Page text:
Most people keep diaries to remember big moments, but Sarah Manguso kept hers to preserve the tiniest of details. For twenty-five years, Manguso, who’s published seven books to nearly universal acclaim, wrote daily and fastidiously to produce a diary of more than 100,000 pages.
In a gallery at the Art Institute of Chicago hangs Edward Hopper’s most famous painting, Nighthawks. You know the image: Three customers—two men in fedoras and a red-haired woman—sit lost in their thoughts in a harshly-lit diner while outside its large window an empty street corner unfurls into shadow.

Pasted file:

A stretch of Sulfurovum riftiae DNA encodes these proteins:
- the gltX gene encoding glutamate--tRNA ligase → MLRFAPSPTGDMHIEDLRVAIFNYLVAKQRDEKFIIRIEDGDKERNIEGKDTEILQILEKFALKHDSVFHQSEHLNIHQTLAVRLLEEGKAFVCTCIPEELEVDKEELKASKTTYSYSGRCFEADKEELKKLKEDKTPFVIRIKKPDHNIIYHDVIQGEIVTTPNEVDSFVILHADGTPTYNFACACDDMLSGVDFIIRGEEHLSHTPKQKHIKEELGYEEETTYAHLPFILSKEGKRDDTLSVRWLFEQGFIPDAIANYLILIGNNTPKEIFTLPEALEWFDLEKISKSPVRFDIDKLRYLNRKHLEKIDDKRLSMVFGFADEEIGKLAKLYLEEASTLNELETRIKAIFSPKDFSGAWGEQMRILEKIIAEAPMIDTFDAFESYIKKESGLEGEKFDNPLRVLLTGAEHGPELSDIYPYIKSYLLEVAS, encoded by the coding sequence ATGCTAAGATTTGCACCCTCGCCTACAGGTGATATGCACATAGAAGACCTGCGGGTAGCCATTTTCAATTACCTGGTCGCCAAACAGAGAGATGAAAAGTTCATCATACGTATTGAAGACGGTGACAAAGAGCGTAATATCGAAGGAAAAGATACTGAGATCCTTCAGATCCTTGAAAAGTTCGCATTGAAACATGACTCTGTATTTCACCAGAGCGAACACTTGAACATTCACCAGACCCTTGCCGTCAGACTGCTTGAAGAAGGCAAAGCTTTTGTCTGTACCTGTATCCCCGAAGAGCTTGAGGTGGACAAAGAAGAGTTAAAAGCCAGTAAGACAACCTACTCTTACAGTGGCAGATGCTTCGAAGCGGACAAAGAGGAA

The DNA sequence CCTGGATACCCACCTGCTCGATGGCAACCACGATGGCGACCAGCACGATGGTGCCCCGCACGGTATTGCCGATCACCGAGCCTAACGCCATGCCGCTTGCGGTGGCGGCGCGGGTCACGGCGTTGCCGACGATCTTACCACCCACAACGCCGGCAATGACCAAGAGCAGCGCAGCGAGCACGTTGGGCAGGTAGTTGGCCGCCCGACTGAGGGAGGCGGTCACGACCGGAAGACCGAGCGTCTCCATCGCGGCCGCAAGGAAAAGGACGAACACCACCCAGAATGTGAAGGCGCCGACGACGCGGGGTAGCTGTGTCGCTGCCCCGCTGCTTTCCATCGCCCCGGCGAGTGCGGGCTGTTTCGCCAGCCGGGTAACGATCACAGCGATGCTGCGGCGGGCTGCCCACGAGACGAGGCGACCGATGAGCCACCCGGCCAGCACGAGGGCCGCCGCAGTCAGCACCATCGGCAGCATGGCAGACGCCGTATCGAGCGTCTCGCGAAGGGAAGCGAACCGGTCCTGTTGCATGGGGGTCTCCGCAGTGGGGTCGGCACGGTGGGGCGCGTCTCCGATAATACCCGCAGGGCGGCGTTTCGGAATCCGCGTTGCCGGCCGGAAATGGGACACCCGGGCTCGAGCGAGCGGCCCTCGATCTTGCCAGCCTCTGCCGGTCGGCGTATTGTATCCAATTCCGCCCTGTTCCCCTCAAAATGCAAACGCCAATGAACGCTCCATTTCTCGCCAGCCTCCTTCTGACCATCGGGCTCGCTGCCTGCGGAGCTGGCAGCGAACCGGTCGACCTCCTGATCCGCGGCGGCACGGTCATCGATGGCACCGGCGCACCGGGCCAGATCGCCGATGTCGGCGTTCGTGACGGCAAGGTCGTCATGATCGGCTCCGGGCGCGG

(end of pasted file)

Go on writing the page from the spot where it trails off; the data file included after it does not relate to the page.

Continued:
When most Americans think of popular stargazing scientists, they think of Carl Sagan, who popularized astronomy through his 1980 television series Cosmos: A Personal Voyage. Or Neil deGrasse Tyson, the astrophysicist who rebooted the series in 2014 as Cosmos: A Spacetime Odyssey. But over on the other side of the Atlantic, Brits have their own scientific superstars.